A new and safer way of storing hydrogen called POWERPASTE has been developed

One of the big potentials for green vehicles comes from hydrogen power. However, hydrogen is difficult to handle and store and can be dangerous if not stored and handled correctly. A group of researchers from the Fraunhofer Institute has developed a new method of storing hydrogen in a chemical form that is easy to transport and replenish without needing an expensive filling station network.

The breakthrough material, known as POWERPASTE, will first find use in e-scooters. The material is based on magnesium hydride and was developed by a research team at the Fraunhofer Institute for Manufacturing Technology and Advanced Materials. A typical hydrogen-powered vehicle is equipped with a reinforced tank pressurized to 700 bar.

Hydrogen from that tank feeds a fuel cell that converts the hydrogen into electricity to operate an electric motor. While hydrogen is an effective solution for normal and large vehicles, it's not an option for small vehicles like electric scooters and motorcycles that are commonly used in larger cities. POWERPASTE is able to store hydrogen in a chemical form at room temperature and at atmospheric pressure that can be released on demand.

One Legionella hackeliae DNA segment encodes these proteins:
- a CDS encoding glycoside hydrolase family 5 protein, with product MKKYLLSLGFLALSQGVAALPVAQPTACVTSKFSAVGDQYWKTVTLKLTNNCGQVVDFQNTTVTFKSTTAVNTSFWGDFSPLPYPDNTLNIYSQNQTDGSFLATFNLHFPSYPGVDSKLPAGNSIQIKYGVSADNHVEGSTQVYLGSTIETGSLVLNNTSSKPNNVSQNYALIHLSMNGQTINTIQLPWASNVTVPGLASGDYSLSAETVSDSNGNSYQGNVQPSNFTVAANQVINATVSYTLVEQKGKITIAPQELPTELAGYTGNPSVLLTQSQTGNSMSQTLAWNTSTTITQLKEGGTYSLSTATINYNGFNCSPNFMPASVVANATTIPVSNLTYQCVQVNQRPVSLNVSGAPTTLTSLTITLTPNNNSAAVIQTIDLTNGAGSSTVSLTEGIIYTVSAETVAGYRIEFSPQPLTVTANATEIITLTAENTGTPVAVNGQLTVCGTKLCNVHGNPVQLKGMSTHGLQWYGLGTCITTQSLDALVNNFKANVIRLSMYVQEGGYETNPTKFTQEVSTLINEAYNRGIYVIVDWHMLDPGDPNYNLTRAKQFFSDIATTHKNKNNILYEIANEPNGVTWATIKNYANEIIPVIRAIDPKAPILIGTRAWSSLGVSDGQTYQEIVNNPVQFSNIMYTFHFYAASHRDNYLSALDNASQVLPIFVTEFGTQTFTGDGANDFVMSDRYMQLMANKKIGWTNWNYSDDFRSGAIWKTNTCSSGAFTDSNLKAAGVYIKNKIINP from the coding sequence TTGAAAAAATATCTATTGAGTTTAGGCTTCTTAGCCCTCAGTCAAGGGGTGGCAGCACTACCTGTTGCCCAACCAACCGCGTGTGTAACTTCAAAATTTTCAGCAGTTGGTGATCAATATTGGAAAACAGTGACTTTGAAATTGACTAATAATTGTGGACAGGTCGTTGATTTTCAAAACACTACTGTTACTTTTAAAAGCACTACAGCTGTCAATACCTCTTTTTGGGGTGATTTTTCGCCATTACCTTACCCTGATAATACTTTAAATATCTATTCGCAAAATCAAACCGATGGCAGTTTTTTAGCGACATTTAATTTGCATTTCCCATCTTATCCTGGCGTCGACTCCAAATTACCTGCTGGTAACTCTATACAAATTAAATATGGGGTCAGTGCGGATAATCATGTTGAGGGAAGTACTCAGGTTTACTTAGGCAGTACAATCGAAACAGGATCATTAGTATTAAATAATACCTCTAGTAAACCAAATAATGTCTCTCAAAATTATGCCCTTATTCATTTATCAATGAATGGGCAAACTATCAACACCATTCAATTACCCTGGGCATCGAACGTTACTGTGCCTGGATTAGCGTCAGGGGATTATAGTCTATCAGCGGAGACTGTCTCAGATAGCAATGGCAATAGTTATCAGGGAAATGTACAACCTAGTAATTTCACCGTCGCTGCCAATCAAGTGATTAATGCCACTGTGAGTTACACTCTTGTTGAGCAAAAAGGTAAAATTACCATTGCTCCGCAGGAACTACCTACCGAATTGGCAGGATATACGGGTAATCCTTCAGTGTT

Scientists at the Institute say POWERPASTE remains safe even when an E-scooter stands in place in the sun for hours at a time. Refueling using the material is also simple, with riders only needing to replace an empty cartridge with the new one and fill another tank with normal water. A main component of POWERPASTE is magnesium, which is one of the most abundant elements on earth and easily available.

Magnesium powder is combined with hydrogen to form magnesium hydride in a process that happens at a temperature of 350 degrees Celsius and 5 to 6 times atmospheric pressure. The team adds an ester and metal salt to form the finished product. The paste is fed to the propulsion system of the small vehicle from a cartridge using a plunger with water added from an onboard tank creating a reaction that generates hydrogen gas and a quantity dynamically adjusted to the requirements of the fuel-cell.